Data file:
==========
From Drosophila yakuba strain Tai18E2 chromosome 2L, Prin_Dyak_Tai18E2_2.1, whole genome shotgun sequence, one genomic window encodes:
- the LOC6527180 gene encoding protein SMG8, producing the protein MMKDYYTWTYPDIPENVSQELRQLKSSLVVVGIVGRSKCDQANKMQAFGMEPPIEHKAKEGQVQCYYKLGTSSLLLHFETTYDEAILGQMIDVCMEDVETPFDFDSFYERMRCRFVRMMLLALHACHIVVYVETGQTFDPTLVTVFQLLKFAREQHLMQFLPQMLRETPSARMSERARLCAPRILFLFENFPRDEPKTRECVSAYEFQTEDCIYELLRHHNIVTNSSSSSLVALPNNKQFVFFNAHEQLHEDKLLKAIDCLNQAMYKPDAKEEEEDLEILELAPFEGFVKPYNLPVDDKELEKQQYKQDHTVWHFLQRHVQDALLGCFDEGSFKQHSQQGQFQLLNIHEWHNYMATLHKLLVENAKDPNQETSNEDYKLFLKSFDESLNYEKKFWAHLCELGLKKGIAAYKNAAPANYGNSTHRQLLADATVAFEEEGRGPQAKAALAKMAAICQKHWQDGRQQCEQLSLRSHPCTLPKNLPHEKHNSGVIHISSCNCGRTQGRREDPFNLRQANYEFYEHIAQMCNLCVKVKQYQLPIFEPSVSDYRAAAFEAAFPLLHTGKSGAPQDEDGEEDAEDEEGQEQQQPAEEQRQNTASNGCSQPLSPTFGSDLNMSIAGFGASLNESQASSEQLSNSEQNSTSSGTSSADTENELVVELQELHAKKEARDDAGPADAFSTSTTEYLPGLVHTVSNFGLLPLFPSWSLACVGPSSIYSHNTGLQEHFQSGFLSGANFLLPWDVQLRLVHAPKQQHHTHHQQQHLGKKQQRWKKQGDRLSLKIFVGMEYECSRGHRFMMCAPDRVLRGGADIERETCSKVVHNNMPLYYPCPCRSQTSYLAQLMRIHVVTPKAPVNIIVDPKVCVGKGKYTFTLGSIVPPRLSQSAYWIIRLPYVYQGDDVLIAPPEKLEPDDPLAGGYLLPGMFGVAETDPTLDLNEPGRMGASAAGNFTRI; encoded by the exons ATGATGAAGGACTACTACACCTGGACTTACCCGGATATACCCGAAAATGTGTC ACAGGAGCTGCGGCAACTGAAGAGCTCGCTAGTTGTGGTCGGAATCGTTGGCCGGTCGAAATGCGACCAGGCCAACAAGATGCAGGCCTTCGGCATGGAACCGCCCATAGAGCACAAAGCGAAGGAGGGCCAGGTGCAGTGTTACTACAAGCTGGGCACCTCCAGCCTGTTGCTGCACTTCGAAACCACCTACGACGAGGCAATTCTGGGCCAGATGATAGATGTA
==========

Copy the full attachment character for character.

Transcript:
From Drosophila yakuba strain Tai18E2 chromosome 2L, Prin_Dyak_Tai18E2_2.1, whole genome shotgun sequence, one genomic window encodes:
- the LOC6527180 gene encoding protein SMG8, producing the protein MMKDYYTWTYPDIPENVSQELRQLKSSLVVVGIVGRSKCDQANKMQAFGMEPPIEHKAKEGQVQCYYKLGTSSLLLHFETTYDEAILGQMIDVCMEDVETPFDFDSFYERMRCRFVRMMLLALHACHIVVYVETGQTFDPTLVTVFQLLKFAREQHLMQFLPQMLRETPSARMSERARLCAPRILFLFENFPRDEPKTRECVSAYEFQTEDCIYELLRHHNIVTNSSSSSLVALPNNKQFVFFNAHEQLHEDKLLKAIDCLNQAMYKPDAKEEEEDLEILELAPFEGFVKPYNLPVDDKELEKQQYKQDHTVWHFLQRHVQDALLGCFDEGSFKQHSQQGQFQLLNIHEWHNYMATLHKLLVENAKDPNQETSNEDYKLFLKSFDESLNYEKKFWAHLCELGLKKGIAAYKNAAPANYGNSTHRQLLADATVAFEEEGRGPQAKAALAKMAAICQKHWQDGRQQCEQLSLRSHPCTLPKNLPHEKHNSGVIHISSCNCGRTQGRREDPFNLRQANYEFYEHIAQMCNLCVKVKQYQLPIFEPSVSDYRAAAFEAAFPLLHTGKSGAPQDEDGEEDAEDEEGQEQQQPAEEQRQNTASNGCSQPLSPTFGSDLNMSIAGFGASLNESQASSEQLSNSEQNSTSSGTSSADTENELVVELQELHAKKEARDDAGPADAFSTSTTEYLPGLVHTVSNFGLLPLFPSWSLACVGPSSIYSHNTGLQEHFQSGFLSGANFLLPWDVQLRLVHAPKQQHHTHHQQQHLGKKQQRWKKQGDRLSLKIFVGMEYECSRGHRFMMCAPDRVLRGGADIERETCSKVVHNNMPLYYPCPCRSQTSYLAQLMRIHVVTPKAPVNIIVDPKVCVGKGKYTFTLGSIVPPRLSQSAYWIIRLPYVYQGDDVLIAPPEKLEPDDPLAGGYLLPGMFGVAETDPTLDLNEPGRMGASAAGNFTRI; encoded by the exons ATGATGAAGGACTACTACACCTGGACTTACCCGGATATACCCGAAAATGTGTC ACAGGAGCTGCGGCAACTGAAGAGCTCGCTAGTTGTGGTCGGAATCGTTGGCCGGTCGAAATGCGACCAGGCCAACAAGATGCAGGCCTTCGGCATGGAACCGCCCATAGAGCACAAAGCGAAGGAGGGCCAGGTGCAGTGTTACTACAAGCTGGGCACCTCCAGCCTGTTGCTGCACTTCGAAACCACCTACGACGAGGCAATTCTGGGCCAGATGATAGATGTA